While giddily awaiting March 22 so I can enjoy Collaboration Fest, I had worried that it would be difficult to find a reason to talk about the event after my previous article. Luckily, I was invited out to Pikes Peak Brewing Co. in Monument to take part in a collaboration brew day on March 8th.
This was more momentous than previous brew days I’ve been to. March 8th was International Women’s Day, and this particular collaboration was also Colorado’s contribution an international brew day organized by Project Venus. In a profession seemingly dominated by long beards and chest hair, Project Venus is seeking to bring women’s role in the brewing industry out into the open. The purpose of the brew day was for female brewers around the world to come together in more than 30 breweries and collaborate on “Unite Pale Ale,” a base recipe that the individual groups of brewers would modify in order to put their own signature on an international beer.
From an industry perspective, it’s a wonderfully creative way to let people know that professional brewers make top notch beers regardless of gender, as well as an interesting attempt to shift beer culture away from the “no girls allowed” stigma it’s carried with it since the 20th century. Project Venus takes craft brewing a massive step away from the beer culture whose foundations were laid in the 50’s, 60’s, and 70’s by the big three.
As a beer lover, I also find the prospective of dozens of variations on the same recipe of beer absolutely fascinating. The base recipe promises a 4% ale with light hops bitterness that is meant to be easy-drinking and refreshing. The permutation produced by the brewers at Pikes Peak is using victory hops and a healthy addition of rye to the mash. “I like rye, mostly because I like whiskey,” Aly Hartwig, Assistant Brewer at Pikes Peak Brewing and leader of the collaboration, said with a laugh. “It’s got the lowest ABV of any ale we’ve made here, and we want it to be a light, sessionable pale. But the addition of the rye should give it a touch of pepper.”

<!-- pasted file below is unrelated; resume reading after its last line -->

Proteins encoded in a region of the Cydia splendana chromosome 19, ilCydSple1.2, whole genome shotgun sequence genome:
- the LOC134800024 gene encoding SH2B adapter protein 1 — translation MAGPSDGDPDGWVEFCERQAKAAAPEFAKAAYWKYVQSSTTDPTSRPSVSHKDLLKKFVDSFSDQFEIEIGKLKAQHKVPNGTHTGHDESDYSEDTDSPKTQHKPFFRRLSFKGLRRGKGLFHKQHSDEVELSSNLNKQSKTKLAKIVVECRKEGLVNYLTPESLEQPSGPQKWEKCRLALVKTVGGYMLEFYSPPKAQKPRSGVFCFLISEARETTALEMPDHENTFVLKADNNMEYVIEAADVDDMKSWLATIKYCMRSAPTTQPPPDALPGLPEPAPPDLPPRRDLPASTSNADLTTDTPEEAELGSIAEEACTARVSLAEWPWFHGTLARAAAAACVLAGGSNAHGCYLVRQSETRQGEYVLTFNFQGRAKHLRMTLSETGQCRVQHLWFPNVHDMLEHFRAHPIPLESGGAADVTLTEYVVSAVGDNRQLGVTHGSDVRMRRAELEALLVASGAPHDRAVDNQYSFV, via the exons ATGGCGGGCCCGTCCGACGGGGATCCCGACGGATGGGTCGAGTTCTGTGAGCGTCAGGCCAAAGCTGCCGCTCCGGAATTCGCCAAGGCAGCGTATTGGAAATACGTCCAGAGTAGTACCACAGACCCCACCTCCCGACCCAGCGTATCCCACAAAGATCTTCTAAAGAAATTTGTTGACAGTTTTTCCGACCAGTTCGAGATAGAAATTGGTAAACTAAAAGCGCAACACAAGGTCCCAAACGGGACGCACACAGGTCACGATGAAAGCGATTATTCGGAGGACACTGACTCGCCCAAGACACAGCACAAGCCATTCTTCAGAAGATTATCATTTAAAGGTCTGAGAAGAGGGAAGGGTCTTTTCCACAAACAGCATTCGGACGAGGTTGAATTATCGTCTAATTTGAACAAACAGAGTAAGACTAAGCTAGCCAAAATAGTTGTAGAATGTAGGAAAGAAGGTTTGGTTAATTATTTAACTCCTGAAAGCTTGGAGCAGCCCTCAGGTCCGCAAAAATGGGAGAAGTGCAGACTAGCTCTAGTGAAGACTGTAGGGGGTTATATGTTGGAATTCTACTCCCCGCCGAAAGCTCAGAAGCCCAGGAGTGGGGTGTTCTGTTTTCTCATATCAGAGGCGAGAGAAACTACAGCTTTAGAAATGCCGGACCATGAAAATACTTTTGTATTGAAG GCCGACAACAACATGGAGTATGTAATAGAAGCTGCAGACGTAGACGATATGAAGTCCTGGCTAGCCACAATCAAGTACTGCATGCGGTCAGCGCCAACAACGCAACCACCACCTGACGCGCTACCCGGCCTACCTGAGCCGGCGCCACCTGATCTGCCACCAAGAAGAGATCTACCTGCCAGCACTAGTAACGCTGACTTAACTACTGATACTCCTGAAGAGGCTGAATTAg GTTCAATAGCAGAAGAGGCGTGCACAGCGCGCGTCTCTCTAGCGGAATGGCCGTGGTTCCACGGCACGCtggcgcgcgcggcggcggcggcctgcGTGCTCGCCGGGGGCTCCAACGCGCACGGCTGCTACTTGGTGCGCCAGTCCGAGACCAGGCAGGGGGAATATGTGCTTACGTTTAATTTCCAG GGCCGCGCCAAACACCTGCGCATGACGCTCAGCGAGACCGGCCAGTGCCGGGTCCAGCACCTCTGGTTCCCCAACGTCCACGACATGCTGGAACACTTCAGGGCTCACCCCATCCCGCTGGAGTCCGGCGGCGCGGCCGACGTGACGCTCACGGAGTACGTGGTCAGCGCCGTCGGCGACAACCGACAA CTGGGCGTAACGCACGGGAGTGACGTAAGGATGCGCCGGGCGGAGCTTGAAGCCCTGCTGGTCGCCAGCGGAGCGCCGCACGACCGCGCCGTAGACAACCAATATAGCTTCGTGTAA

A number of Colorado Breweries were represented at the brew day, including Red Leg, Trinity, Great Storm, Fieldhouse, Paradox, Bristol, and Phantom Canyon. In keeping with Colorado brewing, an eye was also kept on the environment as the spent grains were given to farmers in Larksburg to be reused. Aly also described the brewing system at Pikes Peak, which uses an energy efficient system that doesn’t have to heat their mash water from tap-level temperatures.
Aly and the rest of the brewers promised me the Colorado spin on Unite Pale will be available at Collaboration fest on March 22nd as well as the base version for comparison. Proceeds from the brew day are going to charity, including the Pink Boots Society, which focuses on helping women in the brewing industry advance their careers with scholarships and education programs. I for one can’t wait to sample their work.
Special thanks to Karen Heun for providing pictures for this article.